The history of nepotism probably began fifteen seconds after the first man gained a position of power. It's a deeply uncomfortable word, personifying both the best and worst of humanity. It captures a deep seated desire to improve the lot of those we hold dearest, which manifests itself in taking advantage of position, power and privilege.
Let's go back to the beginning. Recipients of honours should be exceptional people who have made an outstanding contribution to the UK and in doing so have set an example for the rest of us to follow. It isn't enough to be good at what you do, there has to be some sense of giving back to your community as well.
Can social media truly liberate the minds of the masses from the corporate propaganda of the mainstream media? Is it possible to imagine one day that people power might even become the leitmotif of the British state?
Humility is required, but Britain's generous approach to international aid can be a pillar underpinning whatever new course the UK ends up taking in the world. It wasn't pressure from the EU that led the UK to achieve the 0.7% target - that was home-grown. So, leaving the EU doesn't have to mean a bleak future for Britain's international aid.
I've read thousands of words about why Donald Trump won't be President. Surely, he can't. Really, he mustn't. Honestly, he shouldn't. But the intellect of these highly paid and pleading columnists is nowhere near as revealing as the extraordinary conversation I heard the other day in one of New York's most exclusive areas.
Currently, the EU provides billions in funding for our Higher Education institutions; gives vital support to Further Education; enables young people to live and study across the continent; and creates jobs and training opportunities. Brexit does not need to mean the end for youth opportunity, but there is a great deal of work to be done to ensure that our futures are not damaged by it.
The political paradigm has now shifted irreversibly, and a new economic consensus is beckoning, one in favour of recognising the plight of the "have-nots" and that equality of opportunity is not a burden, but crucial for a successful economy and a harmonious society. And that can only be a good thing.
Every administration comes to power with shiny new ideas and plenty of healthy idealism. The abiding challenge for the new Prime Minister's team, led by the very capable Chiefs of Staff, Nick Timothy and Fiona Hill, will be to find the right balance between focussing on the big stuff, without allowing the new PM and government to appear too diffident about the daily media hubbub.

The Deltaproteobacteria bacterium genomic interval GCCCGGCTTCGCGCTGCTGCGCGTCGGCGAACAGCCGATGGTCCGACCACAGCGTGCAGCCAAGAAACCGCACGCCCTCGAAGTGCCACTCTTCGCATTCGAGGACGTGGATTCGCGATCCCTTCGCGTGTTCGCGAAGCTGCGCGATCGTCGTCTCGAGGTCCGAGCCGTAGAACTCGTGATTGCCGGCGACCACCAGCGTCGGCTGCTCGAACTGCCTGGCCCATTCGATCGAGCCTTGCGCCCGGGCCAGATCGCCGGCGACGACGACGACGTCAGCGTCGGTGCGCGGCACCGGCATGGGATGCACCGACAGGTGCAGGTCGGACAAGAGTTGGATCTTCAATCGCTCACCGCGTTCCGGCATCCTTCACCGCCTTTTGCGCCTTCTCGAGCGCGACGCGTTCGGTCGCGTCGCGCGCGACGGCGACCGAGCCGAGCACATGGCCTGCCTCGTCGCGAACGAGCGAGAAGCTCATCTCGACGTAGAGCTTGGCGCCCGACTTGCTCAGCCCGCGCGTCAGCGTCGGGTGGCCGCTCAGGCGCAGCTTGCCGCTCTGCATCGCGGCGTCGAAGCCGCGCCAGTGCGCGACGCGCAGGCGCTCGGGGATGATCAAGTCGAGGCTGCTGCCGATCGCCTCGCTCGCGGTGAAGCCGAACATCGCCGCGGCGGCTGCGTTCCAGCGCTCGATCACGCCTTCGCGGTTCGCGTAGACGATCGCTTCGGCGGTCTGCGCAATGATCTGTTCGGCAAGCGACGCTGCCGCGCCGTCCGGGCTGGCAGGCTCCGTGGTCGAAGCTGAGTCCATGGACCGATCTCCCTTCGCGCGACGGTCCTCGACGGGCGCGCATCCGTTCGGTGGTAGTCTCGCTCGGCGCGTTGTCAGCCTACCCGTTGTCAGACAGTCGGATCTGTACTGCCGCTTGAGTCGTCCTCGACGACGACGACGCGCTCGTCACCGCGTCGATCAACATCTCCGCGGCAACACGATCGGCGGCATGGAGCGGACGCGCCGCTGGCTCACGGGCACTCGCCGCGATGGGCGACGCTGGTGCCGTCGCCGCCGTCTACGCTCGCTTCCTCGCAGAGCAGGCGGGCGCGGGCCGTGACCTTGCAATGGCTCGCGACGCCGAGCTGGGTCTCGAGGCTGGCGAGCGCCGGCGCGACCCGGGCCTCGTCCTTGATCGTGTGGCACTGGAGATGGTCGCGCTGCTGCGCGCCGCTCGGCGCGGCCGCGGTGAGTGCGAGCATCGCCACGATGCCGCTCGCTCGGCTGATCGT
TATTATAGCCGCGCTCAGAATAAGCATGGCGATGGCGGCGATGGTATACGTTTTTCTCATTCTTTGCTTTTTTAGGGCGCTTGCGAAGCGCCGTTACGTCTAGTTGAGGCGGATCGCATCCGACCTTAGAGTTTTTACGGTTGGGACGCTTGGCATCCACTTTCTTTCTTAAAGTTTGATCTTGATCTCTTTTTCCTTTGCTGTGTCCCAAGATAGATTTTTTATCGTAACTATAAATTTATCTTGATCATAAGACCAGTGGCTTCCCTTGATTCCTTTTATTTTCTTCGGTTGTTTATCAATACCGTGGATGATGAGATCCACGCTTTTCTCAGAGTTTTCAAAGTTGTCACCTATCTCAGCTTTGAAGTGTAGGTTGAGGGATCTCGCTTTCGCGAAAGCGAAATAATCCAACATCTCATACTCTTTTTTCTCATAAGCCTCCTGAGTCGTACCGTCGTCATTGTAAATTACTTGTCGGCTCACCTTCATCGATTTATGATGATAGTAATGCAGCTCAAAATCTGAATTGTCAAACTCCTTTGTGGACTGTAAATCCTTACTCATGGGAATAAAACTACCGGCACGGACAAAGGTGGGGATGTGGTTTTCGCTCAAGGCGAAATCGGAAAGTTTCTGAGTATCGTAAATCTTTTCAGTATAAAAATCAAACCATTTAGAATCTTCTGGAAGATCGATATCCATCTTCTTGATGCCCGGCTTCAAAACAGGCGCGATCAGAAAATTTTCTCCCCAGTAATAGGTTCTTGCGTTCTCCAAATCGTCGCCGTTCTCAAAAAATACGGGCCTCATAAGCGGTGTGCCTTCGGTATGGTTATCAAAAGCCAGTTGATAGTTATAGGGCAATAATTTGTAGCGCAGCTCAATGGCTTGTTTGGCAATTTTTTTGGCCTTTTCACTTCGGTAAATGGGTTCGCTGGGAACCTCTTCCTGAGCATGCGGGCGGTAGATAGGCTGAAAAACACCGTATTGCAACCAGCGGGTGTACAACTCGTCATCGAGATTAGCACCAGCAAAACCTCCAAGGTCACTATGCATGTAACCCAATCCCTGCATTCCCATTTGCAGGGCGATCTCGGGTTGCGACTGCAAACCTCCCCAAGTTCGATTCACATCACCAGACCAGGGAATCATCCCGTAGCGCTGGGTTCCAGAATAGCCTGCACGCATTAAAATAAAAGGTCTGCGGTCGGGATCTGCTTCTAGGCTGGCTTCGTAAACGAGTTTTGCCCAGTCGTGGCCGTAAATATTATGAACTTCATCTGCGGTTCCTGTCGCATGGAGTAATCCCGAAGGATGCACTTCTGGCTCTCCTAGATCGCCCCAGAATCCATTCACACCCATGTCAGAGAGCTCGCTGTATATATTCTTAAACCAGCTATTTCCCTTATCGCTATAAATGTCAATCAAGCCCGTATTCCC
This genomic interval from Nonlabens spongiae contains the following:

The future of the UK outside of the EU is uncertain but if we let those with radical and divisive views take control of our country rather than moving back towards the path of centrism, the future is likely to be a far less inclusive and united place.
Throughout his political career, first as leader of the opposition, then as PM under coalition conditions, David Cameron did the best for his country, often at personal and political cost to himself, and for me that elevates him way beyond being merely a successful politician, and into the realm of true statesman.
We rely on the law to safeguard justice. It is the existence of laws and challenges when they are not followed that sustains our democracy. We are now likely to be entering a period of high economic instability and the Brexit vote is also likely to result in the loss of a number of legal protections from the EU around worker's rights for example. Now more than ever our Human Rights Act is pivotal.
Maybe May will be able to broker the best deal for Britain - all of Britain - in the days and months yet to come. And maybe not.
She is every bit as canny, strong, and cunning as her predeccessor, and the other beige politicos who have gone before her into and out of Downing Street, probably more so in fact. She is every bit as embroiled in the Westminster game as the men, and we cannot forget that as she takes charge of the country.
Working at no.10 whatever the weather (and boy did we have some storms in our time) is a privilege beyond compare. I used to literally pinch myself walking past the tourists through the Downing Street gates every morning, to remind myself how transitory it was, how much responsibility even a lowly aide like me had, and most of all never to take it for granted. When the music stops, it takes a chunk out of you, and you lose your bearings for a short time. I hope David Cameron and his team recover theirs quickly. I hope they remember the extraordinary honour it is to serve your country. And I hope they learn to cherish the freedom that comes from leaving no.10 and returning to the ranks of those they used to govern.
Many have proclaimed her to be uninspiring, boring, simply an administrator; others cite her standpoint on the EU as another stumbling block. But the simple response to this is: if not her, then who? Britain could be set for some very turbulent times ahead and it needs a cool head in charge. She may not be perfect, but of all the possibilities available Theresa May is without question the best option.
As I awoke to the news that more than half of Britain had voted to leave the EU, I felt sad and surprised. The world hasn't ended and the drawbridge has not been pulled up, but I fear for where the UK may be headed...